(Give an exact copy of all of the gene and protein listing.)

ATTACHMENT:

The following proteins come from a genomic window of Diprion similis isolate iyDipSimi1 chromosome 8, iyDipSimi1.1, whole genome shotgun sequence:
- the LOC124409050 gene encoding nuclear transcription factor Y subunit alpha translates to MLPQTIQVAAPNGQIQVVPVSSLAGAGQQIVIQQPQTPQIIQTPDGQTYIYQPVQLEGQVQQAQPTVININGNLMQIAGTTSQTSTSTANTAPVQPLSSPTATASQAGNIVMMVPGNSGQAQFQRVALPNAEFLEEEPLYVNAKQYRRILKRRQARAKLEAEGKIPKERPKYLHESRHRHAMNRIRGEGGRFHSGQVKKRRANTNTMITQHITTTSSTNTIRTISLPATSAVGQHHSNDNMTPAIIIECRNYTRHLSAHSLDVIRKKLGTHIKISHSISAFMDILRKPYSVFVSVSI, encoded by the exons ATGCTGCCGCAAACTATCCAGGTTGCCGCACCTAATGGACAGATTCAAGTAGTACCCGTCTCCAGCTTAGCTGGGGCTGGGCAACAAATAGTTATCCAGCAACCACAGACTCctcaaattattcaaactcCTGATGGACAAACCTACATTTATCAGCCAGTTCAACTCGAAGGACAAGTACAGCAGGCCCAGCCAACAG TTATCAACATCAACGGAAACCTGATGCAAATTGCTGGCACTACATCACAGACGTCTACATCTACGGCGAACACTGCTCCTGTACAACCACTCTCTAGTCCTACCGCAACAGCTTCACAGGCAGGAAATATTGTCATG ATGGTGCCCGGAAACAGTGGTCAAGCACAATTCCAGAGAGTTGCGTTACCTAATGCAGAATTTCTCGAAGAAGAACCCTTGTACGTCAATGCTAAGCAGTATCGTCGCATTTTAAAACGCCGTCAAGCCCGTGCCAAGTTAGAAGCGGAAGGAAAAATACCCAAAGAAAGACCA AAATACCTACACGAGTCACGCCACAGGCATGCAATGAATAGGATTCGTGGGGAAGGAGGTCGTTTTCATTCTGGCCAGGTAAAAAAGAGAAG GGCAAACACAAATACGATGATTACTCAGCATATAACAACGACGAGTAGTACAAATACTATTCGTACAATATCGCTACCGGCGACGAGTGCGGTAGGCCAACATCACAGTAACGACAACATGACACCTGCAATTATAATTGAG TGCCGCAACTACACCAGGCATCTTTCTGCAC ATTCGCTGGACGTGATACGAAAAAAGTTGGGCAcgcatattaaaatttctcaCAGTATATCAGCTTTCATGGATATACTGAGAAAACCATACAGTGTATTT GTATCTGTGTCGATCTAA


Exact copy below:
The following proteins come from a genomic window of Diprion similis isolate iyDipSimi1 chromosome 8, iyDipSimi1.1, whole genome shotgun sequence:
- the LOC124409050 gene encoding nuclear transcription factor Y subunit alpha translates to MLPQTIQVAAPNGQIQVVPVSSLAGAGQQIVIQQPQTPQIIQTPDGQTYIYQPVQLEGQVQQAQPTVININGNLMQIAGTTSQTSTSTANTAPVQPLSSPTATASQAGNIVMMVPGNSGQAQFQRVALPNAEFLEEEPLYVNAKQYRRILKRRQARAKLEAEGKIPKERPKYLHESRHRHAMNRIRGEGGRFHSGQVKKRRANTNTMITQHITTTSSTNTIRTISLPATSAVGQHHSNDNMTPAIIIECRNYTRHLSAHSLDVIRKKLGTHIKISHSISAFMDILRKPYSVFVSVSI, encoded by the exons ATGCTGCCGCAAACTATCCAGGTTGCCGCACCTAATGGACAGATTCAAGTAGTACCCGTCTCCAGCTTAGCTGGGGCTGGGCAACAAATAGTTATCCAGCAACCACAGACTCctcaaattattcaaactcCTGATGGACAAACCTACATTTATCAGCCAGTTCAACTCGAAGGACAAGTACAGCAGGCCCAGCCAACAG TTATCAACATCAACGGAAACCTGATGCAAATTGCTGGCACTACATCACAGACGTCTACATCTACGGCGAACACTGCTCCTGTACAACCACTCTCTAGTCCTACCGCAACAGCTTCACAGGCAGGAAATATTGTCATG ATGGTGCCCGGAAACAGTGGTCAAGCACAATTCCAGAGAGTTGCGTTACCTAATGCAGAATTTCTCGAAGAAGAACCCTTGTACGTCAATGCTAAGCAGTATCGTCGCATTTTAAAACGCCGTCAAGCCCGTGCCAAGTTAGAAGCGGAAGGAAAAATACCCAAAGAAAGACCA AAATACCTACACGAGTCACGCCACAGGCATGCAATGAATAGGATTCGTGGGGAAGGAGGTCGTTTTCATTCTGGCCAGGTAAAAAAGAGAAG GGCAAACACAAATACGATGATTACTCAGCATATAACAACGACGAGTAGTACAAATACTATTCGTACAATATCGCTACCGGCGACGAGTGCGGTAGGCCAACATCACAGTAACGACAACATGACACCTGCAATTATAATTGAG TGCCGCAACTACACCAGGCATCTTTCTGCAC ATTCGCTGGACGTGATACGAAAAAAGTTGGGCAcgcatattaaaatttctcaCAGTATATCAGCTTTCATGGATATACTGAGAAAACCATACAGTGTATTT GTATCTGTGTCGATCTAA